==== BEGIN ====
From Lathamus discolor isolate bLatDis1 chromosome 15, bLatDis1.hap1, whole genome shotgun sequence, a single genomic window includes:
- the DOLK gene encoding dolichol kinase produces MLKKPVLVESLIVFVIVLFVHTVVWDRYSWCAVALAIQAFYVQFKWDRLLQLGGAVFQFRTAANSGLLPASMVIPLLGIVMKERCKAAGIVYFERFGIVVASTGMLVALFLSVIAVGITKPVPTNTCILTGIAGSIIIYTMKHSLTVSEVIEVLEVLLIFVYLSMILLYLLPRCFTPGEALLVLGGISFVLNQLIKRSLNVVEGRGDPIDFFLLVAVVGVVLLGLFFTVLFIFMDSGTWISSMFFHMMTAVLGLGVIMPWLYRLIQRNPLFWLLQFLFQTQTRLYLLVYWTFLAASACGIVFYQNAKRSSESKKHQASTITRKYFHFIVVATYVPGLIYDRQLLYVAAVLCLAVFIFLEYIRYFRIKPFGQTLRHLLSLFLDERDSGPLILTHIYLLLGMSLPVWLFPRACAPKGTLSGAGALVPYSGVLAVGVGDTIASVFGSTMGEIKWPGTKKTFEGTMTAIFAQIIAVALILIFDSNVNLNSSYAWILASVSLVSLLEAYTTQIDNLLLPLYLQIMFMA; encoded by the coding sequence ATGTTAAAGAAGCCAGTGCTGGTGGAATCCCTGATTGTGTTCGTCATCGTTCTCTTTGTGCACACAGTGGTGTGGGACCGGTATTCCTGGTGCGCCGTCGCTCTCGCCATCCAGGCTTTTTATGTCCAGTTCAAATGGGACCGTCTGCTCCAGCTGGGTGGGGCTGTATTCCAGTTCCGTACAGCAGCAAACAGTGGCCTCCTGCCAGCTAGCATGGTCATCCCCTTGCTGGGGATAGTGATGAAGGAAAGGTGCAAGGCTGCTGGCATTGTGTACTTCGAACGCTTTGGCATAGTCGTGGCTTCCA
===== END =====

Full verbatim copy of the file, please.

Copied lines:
From Lathamus discolor isolate bLatDis1 chromosome 15, bLatDis1.hap1, whole genome shotgun sequence, a single genomic window includes:
- the DOLK gene encoding dolichol kinase produces MLKKPVLVESLIVFVIVLFVHTVVWDRYSWCAVALAIQAFYVQFKWDRLLQLGGAVFQFRTAANSGLLPASMVIPLLGIVMKERCKAAGIVYFERFGIVVASTGMLVALFLSVIAVGITKPVPTNTCILTGIAGSIIIYTMKHSLTVSEVIEVLEVLLIFVYLSMILLYLLPRCFTPGEALLVLGGISFVLNQLIKRSLNVVEGRGDPIDFFLLVAVVGVVLLGLFFTVLFIFMDSGTWISSMFFHMMTAVLGLGVIMPWLYRLIQRNPLFWLLQFLFQTQTRLYLLVYWTFLAASACGIVFYQNAKRSSESKKHQASTITRKYFHFIVVATYVPGLIYDRQLLYVAAVLCLAVFIFLEYIRYFRIKPFGQTLRHLLSLFLDERDSGPLILTHIYLLLGMSLPVWLFPRACAPKGTLSGAGALVPYSGVLAVGVGDTIASVFGSTMGEIKWPGTKKTFEGTMTAIFAQIIAVALILIFDSNVNLNSSYAWILASVSLVSLLEAYTTQIDNLLLPLYLQIMFMA; encoded by the coding sequence ATGTTAAAGAAGCCAGTGCTGGTGGAATCCCTGATTGTGTTCGTCATCGTTCTCTTTGTGCACACAGTGGTGTGGGACCGGTATTCCTGGTGCGCCGTCGCTCTCGCCATCCAGGCTTTTTATGTCCAGTTCAAATGGGACCGTCTGCTCCAGCTGGGTGGGGCTGTATTCCAGTTCCGTACAGCAGCAAACAGTGGCCTCCTGCCAGCTAGCATGGTCATCCCCTTGCTGGGGATAGTGATGAAGGAAAGGTGCAAGGCTGCTGGCATTGTGTACTTCGAACGCTTTGGCATAGTCGTGGCTTCCA